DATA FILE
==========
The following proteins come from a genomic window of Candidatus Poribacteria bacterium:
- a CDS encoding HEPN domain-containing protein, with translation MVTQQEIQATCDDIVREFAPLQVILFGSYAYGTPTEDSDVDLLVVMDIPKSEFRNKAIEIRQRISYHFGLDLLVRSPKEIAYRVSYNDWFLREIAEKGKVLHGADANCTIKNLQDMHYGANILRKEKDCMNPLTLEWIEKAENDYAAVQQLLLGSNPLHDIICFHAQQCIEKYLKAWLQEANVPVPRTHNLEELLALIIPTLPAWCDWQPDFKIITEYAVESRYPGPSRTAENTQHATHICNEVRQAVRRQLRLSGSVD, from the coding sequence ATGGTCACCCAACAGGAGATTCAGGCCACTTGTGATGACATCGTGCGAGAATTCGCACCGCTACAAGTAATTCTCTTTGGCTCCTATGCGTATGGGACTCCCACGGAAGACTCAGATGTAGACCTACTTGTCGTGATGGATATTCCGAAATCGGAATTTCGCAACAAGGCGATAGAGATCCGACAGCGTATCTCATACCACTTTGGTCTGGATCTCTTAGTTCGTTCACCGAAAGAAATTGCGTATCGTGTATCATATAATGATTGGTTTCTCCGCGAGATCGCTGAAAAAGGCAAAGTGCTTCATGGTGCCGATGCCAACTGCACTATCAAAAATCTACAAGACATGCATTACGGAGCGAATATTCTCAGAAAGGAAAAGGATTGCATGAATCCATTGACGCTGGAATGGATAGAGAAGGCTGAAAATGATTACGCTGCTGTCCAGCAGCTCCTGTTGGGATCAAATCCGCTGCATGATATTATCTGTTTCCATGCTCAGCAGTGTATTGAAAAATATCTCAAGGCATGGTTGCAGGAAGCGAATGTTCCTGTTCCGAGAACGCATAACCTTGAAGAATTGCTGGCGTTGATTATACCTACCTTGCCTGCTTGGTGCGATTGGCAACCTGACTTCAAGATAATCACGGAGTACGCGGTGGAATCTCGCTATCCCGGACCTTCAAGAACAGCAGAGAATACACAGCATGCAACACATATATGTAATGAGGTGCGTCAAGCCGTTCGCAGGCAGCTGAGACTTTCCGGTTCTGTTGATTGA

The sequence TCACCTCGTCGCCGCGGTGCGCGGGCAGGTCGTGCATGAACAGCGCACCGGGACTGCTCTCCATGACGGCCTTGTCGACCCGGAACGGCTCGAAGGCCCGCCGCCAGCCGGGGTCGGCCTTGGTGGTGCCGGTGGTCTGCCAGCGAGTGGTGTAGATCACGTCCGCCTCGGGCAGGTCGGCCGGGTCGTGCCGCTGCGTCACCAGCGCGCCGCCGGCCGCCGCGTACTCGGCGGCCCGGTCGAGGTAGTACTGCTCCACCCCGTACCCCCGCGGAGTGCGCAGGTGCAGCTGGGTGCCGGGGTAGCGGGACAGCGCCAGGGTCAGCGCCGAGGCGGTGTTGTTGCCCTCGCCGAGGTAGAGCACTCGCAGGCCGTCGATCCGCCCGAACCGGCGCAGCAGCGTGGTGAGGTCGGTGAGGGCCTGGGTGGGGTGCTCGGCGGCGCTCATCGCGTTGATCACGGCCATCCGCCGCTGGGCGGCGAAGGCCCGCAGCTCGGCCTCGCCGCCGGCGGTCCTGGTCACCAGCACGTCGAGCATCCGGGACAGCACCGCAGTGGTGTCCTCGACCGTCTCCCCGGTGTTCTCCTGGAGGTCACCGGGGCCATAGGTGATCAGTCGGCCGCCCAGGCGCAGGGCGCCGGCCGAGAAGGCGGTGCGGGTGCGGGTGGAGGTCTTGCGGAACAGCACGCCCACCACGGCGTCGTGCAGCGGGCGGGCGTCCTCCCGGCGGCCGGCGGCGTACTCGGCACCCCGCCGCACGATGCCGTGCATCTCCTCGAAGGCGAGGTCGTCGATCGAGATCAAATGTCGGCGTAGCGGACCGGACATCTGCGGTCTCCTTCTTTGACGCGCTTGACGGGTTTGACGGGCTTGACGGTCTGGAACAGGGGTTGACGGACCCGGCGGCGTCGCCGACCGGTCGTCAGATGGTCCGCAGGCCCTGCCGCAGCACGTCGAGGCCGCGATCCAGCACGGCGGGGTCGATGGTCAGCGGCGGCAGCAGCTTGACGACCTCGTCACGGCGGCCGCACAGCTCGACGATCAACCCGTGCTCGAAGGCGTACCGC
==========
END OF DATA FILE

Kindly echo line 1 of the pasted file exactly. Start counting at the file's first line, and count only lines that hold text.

The following proteins come from a genomic window of Candidatus Poribacteria bacterium: